How to Create Brand Strategy for the Digital Age?
UX. KPIs. Identity. Engagement. Userflows. “B-school” used to mean “Business School”. But there is now a prevalence of the term “branding and brand strategy” entering our collective business zeitgeist.
This is what we need to wade through the score of definitions out there: an entirely new school dedicated to the intricacies of branding — its identity, strategy and execution. Right?
Here, we give you a primer and break it down. Consider this a mandatory class, Brand Strategy 101.
What is Brand Strategy?
As a responsible general, you wouldn’t go to war without some sense of a strategy on how to win, planning for contingencies and context. Brand strategy follows this comparison: as a responsible small business owner that wishes to give their nascent entity a fighting chance in a competitive arena, it would be foolish to proceed without some sense of strategy.
So brand strategy, in a sentence, is the creation of a long-term plan that uses a business’s brand to accomplish specific and measurable goals, consistently. These could be sales goals. These could also just be “engagement” goals — how many people engage with a piece of branded content on a particular social platform.
Is it recognizable? Does there seem to be “loyalty” amongst customers?
One reason “branding” is such a slippery slope is because it feels so intangible. Branding is the collusion of multiple things, not just one. It’s not only your product, logo, website or name. It’s not only your colors and mission statement. A truly successful brand negotiates the poles between the quantitative — that which you can feel — and quantitative — that which you can measure.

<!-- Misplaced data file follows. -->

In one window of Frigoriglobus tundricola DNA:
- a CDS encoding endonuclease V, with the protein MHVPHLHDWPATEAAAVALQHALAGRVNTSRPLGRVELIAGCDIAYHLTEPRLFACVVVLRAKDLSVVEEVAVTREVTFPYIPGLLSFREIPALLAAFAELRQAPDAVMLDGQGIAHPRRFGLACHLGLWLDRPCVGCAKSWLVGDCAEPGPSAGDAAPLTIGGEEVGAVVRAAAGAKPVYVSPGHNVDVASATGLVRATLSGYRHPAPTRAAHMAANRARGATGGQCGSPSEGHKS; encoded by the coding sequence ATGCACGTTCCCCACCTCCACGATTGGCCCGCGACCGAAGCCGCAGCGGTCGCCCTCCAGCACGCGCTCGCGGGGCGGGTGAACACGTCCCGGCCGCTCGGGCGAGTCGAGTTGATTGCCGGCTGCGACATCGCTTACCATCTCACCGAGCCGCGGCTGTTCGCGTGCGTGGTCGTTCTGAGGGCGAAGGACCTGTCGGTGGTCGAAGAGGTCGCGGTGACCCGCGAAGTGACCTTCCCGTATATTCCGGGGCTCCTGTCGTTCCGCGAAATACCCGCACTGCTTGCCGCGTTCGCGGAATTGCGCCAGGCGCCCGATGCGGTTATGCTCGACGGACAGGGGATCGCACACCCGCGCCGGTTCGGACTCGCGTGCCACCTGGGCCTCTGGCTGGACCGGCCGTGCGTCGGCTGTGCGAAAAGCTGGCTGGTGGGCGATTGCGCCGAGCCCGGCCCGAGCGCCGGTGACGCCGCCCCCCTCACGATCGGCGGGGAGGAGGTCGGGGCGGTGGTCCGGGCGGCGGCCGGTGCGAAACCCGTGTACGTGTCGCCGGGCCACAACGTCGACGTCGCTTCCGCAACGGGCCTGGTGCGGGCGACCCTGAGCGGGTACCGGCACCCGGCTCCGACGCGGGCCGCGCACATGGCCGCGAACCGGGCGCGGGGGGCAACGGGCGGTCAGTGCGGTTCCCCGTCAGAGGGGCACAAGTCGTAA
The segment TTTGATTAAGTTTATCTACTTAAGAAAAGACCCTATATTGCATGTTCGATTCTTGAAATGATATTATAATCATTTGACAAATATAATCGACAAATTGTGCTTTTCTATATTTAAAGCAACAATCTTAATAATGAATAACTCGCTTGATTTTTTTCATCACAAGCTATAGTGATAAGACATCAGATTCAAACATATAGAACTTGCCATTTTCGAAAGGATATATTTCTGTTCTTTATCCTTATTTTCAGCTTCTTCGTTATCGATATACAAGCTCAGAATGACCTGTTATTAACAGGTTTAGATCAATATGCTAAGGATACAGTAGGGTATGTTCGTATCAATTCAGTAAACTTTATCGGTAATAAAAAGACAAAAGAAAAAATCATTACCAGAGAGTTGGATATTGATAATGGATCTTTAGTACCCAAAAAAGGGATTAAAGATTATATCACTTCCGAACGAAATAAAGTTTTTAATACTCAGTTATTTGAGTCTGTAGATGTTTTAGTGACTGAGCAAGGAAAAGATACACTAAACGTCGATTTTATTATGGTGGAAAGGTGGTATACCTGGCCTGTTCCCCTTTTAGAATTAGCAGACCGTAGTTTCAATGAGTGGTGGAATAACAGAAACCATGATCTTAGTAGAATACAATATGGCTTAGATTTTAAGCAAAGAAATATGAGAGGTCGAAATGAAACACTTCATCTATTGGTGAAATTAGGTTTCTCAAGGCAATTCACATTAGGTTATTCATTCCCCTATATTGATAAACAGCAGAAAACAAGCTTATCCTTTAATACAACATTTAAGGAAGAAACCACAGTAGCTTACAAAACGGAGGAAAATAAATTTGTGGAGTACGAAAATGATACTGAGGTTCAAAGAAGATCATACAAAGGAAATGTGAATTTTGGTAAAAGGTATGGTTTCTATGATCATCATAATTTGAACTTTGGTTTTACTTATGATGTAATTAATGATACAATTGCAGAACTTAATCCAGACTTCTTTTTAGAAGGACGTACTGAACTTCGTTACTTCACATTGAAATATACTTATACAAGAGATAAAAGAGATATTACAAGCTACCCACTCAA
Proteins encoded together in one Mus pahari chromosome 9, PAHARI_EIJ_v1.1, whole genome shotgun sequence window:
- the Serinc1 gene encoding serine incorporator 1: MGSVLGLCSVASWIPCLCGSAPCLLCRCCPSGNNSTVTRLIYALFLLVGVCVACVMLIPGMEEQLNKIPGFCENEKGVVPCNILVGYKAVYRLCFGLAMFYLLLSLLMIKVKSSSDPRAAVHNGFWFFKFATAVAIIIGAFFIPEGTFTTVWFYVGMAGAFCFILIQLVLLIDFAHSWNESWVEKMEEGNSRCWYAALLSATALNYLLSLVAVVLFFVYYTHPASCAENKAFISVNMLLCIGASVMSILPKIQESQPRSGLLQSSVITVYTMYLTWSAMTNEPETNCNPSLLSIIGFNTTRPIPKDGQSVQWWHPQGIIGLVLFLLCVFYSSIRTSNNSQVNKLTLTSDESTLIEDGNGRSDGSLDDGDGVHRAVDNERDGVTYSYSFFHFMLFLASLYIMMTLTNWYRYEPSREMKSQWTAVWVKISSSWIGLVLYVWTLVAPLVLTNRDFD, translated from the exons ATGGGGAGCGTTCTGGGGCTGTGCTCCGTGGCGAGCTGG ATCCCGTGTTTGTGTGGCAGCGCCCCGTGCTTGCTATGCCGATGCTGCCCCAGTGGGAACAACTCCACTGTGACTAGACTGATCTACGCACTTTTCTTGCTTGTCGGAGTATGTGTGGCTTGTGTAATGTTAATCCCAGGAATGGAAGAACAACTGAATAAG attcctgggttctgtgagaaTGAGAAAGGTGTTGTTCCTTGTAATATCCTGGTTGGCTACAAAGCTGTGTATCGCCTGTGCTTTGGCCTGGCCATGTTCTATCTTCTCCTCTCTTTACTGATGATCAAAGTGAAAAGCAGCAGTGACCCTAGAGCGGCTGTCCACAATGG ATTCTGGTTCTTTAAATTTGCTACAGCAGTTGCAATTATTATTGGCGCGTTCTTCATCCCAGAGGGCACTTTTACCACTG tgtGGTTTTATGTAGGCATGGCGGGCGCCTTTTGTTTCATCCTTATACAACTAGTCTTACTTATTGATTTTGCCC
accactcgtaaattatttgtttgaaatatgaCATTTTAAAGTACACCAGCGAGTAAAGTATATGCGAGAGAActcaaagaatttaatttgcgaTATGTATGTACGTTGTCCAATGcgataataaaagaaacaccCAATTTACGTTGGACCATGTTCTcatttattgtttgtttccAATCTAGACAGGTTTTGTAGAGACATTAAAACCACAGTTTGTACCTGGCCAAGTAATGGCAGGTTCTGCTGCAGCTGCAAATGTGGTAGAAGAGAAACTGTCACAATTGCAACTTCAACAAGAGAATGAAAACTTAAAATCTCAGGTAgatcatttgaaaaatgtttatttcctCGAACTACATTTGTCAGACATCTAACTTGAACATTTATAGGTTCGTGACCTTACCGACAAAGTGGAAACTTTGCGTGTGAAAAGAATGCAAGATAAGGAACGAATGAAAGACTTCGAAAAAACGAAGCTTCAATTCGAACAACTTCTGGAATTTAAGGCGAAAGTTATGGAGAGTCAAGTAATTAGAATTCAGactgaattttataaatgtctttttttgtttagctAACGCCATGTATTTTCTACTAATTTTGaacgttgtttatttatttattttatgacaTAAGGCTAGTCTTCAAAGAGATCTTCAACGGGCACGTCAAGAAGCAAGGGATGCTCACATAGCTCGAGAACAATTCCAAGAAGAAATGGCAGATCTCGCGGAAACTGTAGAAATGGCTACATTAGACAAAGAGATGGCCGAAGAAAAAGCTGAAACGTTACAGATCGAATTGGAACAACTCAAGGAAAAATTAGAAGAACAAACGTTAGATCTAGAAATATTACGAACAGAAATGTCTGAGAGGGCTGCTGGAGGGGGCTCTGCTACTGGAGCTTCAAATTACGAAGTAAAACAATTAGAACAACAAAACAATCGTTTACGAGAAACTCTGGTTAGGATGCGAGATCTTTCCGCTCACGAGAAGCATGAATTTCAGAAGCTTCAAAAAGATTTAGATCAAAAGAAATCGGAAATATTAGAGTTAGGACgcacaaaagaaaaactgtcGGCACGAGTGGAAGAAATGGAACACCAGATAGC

The strategy articulated is an effort to pin this artistic endeavour into more of a science. If a small business can marry these two aspects, they can move from a mediocre and unmemorable identity to a household name of recognition.
The 7 Principles To Developing Killer Branding Strategy
1. What’s Your Why?
Most small businesses start off with “what” — they know what they are selling. A product or a service. But they should be starting off with their “why”.
People, says Simon Sinek, don’t buy what you’re selling. They buy why you’re selling it. Manufacturing something is not rocket science. Manufacturing a reason why someone should buy it is not only the height of salesmanship but it is the clincher when it comes to understand why your customer would purchase from you over all others.
2. Rinse & Repeat
Brand strategy done right takes elements of your small business — graphics, fonts, colors, catchphrases, logos and standards — and applies them to content creation. These can be proliferated across various social channels.
Want to build a presence on Instagram (because you’ve determined that’s where your buyers are)? Your brand’s strategy should involve such granular details as how often you will post content, how many follows you want to achieve in a month and the variation of “types” of posts (“quotes versus photos”, for example)
No matter what the specifics, it must all be done consistently and continuously if you hope to have some real data to work with.
Brand strategy is a feedback mechanism so without data and hard numbers, it’s difficult to justify changing elements of a company, pivoting, or building out new products.
3. Appeal to Emotion Before Logic